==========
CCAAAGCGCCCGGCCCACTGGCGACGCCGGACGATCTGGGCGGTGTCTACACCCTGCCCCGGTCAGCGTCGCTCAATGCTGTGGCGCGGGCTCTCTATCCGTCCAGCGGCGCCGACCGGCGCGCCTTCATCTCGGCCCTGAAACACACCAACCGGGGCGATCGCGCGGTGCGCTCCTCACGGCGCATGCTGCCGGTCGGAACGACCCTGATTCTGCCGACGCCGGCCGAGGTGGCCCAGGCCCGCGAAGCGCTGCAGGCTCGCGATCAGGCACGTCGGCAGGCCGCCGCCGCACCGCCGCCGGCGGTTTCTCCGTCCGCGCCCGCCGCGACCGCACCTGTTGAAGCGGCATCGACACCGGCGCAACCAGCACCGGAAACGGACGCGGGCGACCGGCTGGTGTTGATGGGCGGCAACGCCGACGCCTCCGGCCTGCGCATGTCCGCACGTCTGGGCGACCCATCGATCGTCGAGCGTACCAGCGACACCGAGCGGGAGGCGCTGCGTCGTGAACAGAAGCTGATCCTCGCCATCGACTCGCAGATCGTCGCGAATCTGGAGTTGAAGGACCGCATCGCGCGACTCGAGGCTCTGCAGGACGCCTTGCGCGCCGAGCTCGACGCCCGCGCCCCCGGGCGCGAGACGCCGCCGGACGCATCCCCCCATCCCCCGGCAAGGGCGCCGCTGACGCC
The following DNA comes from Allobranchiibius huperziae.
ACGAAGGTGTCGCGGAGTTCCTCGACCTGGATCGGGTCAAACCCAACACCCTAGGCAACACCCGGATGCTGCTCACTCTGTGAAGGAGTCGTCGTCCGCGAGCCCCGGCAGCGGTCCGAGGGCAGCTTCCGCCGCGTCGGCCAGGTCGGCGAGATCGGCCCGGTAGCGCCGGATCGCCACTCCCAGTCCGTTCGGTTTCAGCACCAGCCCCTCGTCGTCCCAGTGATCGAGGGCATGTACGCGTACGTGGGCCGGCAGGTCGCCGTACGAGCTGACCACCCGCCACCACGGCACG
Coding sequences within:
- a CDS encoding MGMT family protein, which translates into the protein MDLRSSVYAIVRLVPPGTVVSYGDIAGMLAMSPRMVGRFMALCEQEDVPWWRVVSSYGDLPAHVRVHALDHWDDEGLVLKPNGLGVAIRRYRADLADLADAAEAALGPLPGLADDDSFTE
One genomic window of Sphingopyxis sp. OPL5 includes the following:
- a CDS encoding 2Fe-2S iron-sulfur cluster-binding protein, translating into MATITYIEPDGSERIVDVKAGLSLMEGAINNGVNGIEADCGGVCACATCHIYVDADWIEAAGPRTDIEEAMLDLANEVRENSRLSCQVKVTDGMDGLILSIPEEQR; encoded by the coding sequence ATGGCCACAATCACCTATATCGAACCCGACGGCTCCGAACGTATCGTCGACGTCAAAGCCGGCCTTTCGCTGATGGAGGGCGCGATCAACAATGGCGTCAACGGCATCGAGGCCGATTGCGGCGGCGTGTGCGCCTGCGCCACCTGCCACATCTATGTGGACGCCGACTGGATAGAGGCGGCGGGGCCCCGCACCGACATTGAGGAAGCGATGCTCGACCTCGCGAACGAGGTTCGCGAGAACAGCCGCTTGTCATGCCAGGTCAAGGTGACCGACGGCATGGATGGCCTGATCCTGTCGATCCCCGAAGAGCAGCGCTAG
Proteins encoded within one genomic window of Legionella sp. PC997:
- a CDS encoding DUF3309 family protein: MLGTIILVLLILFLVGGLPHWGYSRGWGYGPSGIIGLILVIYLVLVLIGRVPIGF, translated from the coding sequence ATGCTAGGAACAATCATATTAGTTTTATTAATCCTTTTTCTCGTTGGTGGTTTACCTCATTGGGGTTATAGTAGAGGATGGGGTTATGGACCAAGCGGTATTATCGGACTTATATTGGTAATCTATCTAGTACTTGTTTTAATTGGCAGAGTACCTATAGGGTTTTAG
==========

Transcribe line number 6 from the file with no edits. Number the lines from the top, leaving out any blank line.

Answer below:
One genomic window of Sphingopyxis sp. OPL5 includes the following: